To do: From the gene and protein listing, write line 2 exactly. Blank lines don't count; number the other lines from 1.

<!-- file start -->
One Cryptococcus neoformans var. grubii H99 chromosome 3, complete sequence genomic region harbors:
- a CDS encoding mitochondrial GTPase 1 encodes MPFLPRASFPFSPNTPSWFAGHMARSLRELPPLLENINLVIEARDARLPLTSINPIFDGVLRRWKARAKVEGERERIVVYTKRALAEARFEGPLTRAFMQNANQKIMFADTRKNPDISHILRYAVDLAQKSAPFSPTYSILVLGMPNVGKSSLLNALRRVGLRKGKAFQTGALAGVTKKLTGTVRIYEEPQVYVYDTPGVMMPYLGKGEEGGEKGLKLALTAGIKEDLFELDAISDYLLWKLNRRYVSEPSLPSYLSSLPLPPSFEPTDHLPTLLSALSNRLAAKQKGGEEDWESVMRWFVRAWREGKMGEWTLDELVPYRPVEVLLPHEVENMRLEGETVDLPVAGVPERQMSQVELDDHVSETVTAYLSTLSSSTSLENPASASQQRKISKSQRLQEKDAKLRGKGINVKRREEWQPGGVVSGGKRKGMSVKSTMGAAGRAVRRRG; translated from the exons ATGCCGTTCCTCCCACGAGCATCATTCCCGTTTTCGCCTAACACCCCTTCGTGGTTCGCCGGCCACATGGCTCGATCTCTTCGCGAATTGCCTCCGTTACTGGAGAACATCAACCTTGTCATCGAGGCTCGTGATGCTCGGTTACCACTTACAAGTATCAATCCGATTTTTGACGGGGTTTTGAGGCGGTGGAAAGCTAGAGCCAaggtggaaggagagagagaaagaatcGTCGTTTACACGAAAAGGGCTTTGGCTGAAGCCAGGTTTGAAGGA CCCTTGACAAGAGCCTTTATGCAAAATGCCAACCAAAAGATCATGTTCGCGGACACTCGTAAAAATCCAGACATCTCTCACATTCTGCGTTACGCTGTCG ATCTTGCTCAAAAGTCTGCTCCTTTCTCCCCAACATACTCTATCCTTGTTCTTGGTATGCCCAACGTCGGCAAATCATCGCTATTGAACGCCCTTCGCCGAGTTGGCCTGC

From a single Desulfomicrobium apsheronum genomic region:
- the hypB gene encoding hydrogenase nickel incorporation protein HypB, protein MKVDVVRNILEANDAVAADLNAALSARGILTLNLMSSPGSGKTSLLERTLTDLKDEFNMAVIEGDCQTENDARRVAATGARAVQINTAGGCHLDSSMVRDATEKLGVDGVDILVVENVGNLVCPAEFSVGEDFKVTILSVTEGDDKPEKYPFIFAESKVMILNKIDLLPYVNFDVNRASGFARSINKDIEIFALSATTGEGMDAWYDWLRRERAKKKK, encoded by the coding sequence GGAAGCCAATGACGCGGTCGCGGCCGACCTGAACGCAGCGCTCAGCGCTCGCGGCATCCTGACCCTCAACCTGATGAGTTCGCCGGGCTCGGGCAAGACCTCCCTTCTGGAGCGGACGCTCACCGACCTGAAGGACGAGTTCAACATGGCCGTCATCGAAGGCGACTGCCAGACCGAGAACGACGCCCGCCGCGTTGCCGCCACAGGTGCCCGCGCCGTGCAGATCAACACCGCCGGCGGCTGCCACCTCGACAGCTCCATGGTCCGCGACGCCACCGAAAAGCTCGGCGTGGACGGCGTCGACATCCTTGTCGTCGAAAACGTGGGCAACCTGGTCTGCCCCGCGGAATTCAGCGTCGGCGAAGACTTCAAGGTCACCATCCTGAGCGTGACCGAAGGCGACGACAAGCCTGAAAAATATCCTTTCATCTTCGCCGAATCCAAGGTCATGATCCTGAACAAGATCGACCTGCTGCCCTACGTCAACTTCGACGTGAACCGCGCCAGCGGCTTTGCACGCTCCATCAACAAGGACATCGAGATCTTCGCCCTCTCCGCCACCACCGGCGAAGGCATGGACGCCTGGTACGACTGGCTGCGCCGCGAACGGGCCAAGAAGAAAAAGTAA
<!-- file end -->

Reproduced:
- a CDS encoding mitochondrial GTPase 1 encodes MPFLPRASFPFSPNTPSWFAGHMARSLRELPPLLENINLVIEARDARLPLTSINPIFDGVLRRWKARAKVEGERERIVVYTKRALAEARFEGPLTRAFMQNANQKIMFADTRKNPDISHILRYAVDLAQKSAPFSPTYSILVLGMPNVGKSSLLNALRRVGLRKGKAFQTGALAGVTKKLTGTVRIYEEPQVYVYDTPGVMMPYLGKGEEGGEKGLKLALTAGIKEDLFELDAISDYLLWKLNRRYVSEPSLPSYLSSLPLPPSFEPTDHLPTLLSALSNRLAAKQKGGEEDWESVMRWFVRAWREGKMGEWTLDELVPYRPVEVLLPHEVENMRLEGETVDLPVAGVPERQMSQVELDDHVSETVTAYLSTLSSSTSLENPASASQQRKISKSQRLQEKDAKLRGKGINVKRREEWQPGGVVSGGKRKGMSVKSTMGAAGRAVRRRG; translated from the exons ATGCCGTTCCTCCCACGAGCATCATTCCCGTTTTCGCCTAACACCCCTTCGTGGTTCGCCGGCCACATGGCTCGATCTCTTCGCGAATTGCCTCCGTTACTGGAGAACATCAACCTTGTCATCGAGGCTCGTGATGCTCGGTTACCACTTACAAGTATCAATCCGATTTTTGACGGGGTTTTGAGGCGGTGGAAAGCTAGAGCCAaggtggaaggagagagagaaagaatcGTCGTTTACACGAAAAGGGCTTTGGCTGAAGCCAGGTTTGAAGGA CCCTTGACAAGAGCCTTTATGCAAAATGCCAACCAAAAGATCATGTTCGCGGACACTCGTAAAAATCCAGACATCTCTCACATTCTGCGTTACGCTGTCG ATCTTGCTCAAAAGTCTGCTCCTTTCTCCCCAACATACTCTATCCTTGTTCTTGGTATGCCCAACGTCGGCAAATCATCGCTATTGAACGCCCTTCGCCGAGTTGGCCTGC